Though they are a small minority, a few investors actually own shares in the company they intend to short. This alternate strategy -- known as shorting against the box -- is typically used when an investor expects the price to fall, but does not yet want to close out his/her position by selling his/her current long positions.


tax sale

What It Is

A tax sale is a sale of property by a taxing authority.

How It Works

For example, let's say that John owns a home and he owes $4,000 in property taxes. A year and a half goes by, and John doesn't pay the taxes. If he is unwilling or unable to pay his taxes after a certain amount of time, the taxing authority will seize his property and sell it in a tax lien foreclosure. The taxing authority uses the proceeds from the sale to pay the taxes owed.

Why It Matters

Tax sales almost always involve real estate, and they're almost always used for recovering unpaid taxes. An entire cottage industry has sprung up around tax lien sales because the taxing authority is generally able to sell the properties for little more than the amount of taxes owed.



SALE Defined for English Language Learners

sale

noun

Definition of sale for English Language Learners

  • : the act of selling something : the exchange of goods, services, or property for money

  • sales : the total amount of money that a business receives from selling goods or services

  • : an event or occasion during which a business sells goods or services at prices that are lower than usual


SALE Defined for Kids

sale

noun \ ˈsāl \

Definition of sale for Students

1 :an exchange of goods or property for money
2 :an event at which goods are sold at lowered prices
for sale
:available to be bought
  • The house is for sale.

Law Dictionary

sale

noun

legal Definition of sale

1 a :the transfer of title to property from one party to another for a price; also :the contract of such a transaction — see also 1short 3 — compare barter, donation, exchange, gift
absolute sale
:a sale that takes place without conditions and with title simply passing to the buyer upon payment of the price — compare conditional sale in this entry
bulk sale
:a sale not in the ordinary course of the seller's business of more than half of the seller's inventory called also bulk transfer
Note: Article 6 of the Uniform Commercial Code governs bulk sales. Under section 6-102(c), in order for a sale to be considered a bulk sale, the buyer (or an auctioneer or liquidator if the sale is an auction) must have been given notice or been able upon reasonable inquiry to have had notice that the seller will not afterward continue to operate the same or a similar kind of business.
cash sale
:a sale in which payment must be made in cash
Note: Under U.C.C. section 2-310, payment must be made in cash at the time and place that the buyer receives the goods unless there is a prior agreement between the parties for a sale on credit.
conditional sale
:a sale that is complete only when one or more conditions are met; specifically :a sale in which the seller extends credit to the buyer to purchase the item and takes a security interest in the item with the buyer receiving title when the debt has been fully paid off — compare absolute sale in this entry
execution sale
:a sale carried out to execute a judgment under authority of a judicial officer (as a court clerk) but not by court order
forced sale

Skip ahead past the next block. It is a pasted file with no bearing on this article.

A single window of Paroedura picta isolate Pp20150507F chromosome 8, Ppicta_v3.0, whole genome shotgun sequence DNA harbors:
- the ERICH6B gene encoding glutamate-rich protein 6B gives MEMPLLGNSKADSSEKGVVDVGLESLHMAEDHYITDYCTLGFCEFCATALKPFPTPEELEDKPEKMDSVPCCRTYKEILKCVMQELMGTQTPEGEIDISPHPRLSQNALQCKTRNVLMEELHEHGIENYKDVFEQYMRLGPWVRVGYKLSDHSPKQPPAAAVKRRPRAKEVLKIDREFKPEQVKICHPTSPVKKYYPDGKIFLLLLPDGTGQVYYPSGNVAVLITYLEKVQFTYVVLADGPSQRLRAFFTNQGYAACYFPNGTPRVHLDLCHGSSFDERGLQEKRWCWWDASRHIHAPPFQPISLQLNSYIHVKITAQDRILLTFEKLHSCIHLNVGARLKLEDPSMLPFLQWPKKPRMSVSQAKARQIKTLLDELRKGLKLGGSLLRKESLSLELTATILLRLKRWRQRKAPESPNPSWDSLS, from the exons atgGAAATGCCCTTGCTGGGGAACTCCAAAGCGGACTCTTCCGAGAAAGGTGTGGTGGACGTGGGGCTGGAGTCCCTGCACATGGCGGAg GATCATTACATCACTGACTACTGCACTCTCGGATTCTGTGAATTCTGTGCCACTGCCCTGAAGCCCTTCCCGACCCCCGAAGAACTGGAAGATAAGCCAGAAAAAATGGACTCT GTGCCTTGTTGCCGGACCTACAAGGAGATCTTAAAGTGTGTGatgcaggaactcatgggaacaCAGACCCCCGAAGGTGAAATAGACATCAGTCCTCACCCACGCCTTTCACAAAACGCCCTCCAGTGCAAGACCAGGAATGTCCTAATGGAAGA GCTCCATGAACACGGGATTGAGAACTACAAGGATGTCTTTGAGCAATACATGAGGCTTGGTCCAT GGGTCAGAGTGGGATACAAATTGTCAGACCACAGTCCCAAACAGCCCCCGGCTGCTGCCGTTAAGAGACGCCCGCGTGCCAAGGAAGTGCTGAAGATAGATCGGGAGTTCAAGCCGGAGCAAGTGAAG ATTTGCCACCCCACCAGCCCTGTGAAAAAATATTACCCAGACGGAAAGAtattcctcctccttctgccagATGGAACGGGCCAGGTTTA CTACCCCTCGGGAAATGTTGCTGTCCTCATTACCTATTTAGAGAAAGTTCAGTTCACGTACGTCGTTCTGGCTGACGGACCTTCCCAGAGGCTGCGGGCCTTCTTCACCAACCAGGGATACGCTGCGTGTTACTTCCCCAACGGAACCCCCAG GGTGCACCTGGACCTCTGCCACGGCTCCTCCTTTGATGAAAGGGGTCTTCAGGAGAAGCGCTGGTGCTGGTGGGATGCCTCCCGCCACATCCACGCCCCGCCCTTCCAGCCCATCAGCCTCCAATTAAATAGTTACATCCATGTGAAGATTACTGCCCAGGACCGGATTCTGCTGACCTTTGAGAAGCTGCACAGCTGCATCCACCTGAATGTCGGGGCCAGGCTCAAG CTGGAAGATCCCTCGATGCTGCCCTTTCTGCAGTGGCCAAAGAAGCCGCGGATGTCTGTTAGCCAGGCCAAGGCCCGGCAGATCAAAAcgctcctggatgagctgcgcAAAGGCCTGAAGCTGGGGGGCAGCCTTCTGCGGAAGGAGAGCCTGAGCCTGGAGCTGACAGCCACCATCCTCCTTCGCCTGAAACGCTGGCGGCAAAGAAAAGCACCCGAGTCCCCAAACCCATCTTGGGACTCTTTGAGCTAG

:a sale of property ordered by a court in order to satisfy a creditor's judgment against a debtor
foreclosure sale
:a sale of property upon default of a mortgage to satisfy the debt
judicial sale
:a sale of property conducted by an authorized official by order of a court :forced sale in this entry
private sale
:an often unadvertised sale of property that is not open to the general public and does not take place at a set time or place
public sale
:a sale (as an auction) that is publicly advertised and that takes place at a location open to the public
sale in gross
:a sale of a tract of land that is not made with a guarantee as to the exact amount of land involved; also :the sale of an undivided property (as in execution of a judgment)
sale on approval
:a conditional sale whose completion depends on acceptance of the goods by a buyer (as a consumer) receiving them primarily for use with the option to return them if they do not meet his or her approval even though they conform to contract
sale or return
:a conditional sale whose completion depends on acceptance of the goods by a buyer (as a merchant) receiving them primarily for resale with the option to return them if they are not resold even though they conform to contract
sheriff's sale
:a forced sale of property by a sheriff or deputy sheriff
short sale
1 :a sale of securities or commodities that the seller does not possess or has not contracted for at the time of the sale
Note: The purpose of a short sale is to profit from an anticipated drop in the price of a security or commodity. Typically, an investor directs a broker to borrow a quantity of stocks and to sell them at the current price. If the price drops, the investor then repurchases an equal quantity at the lower price, returns the borrowed stocks, and retains the difference in price as profit. If the price rises instead of falling, the investor may choose or be compelled to repurchase the stocks at a higher price and to accept a loss.
2 :the sale of a mortgaged property in which the property owner receives for the sale less than the amount owing on the mortgage loan and the lender agrees to accept the amount received as payment in full of the mortgage loan
Note: Short sales are sometimes used as an alternative to foreclosure.
tax sale
:a forced sale of property resulting from nonpayment of taxes by the owner — compare tax lien at lien
b :a contract for selling or disposing of a security or an interest in a security for value — see also 1short 2b, wash sale
2 :the transfer of a controlled substance to another person for money or other consideration
3 :a selling of goods at lower than usual prices
4 plural
a :operations and activities involved in promoting and selling goods and services
  • vice-president of sales
b :gross receipts
c :income calculated under the accrual basis of accounting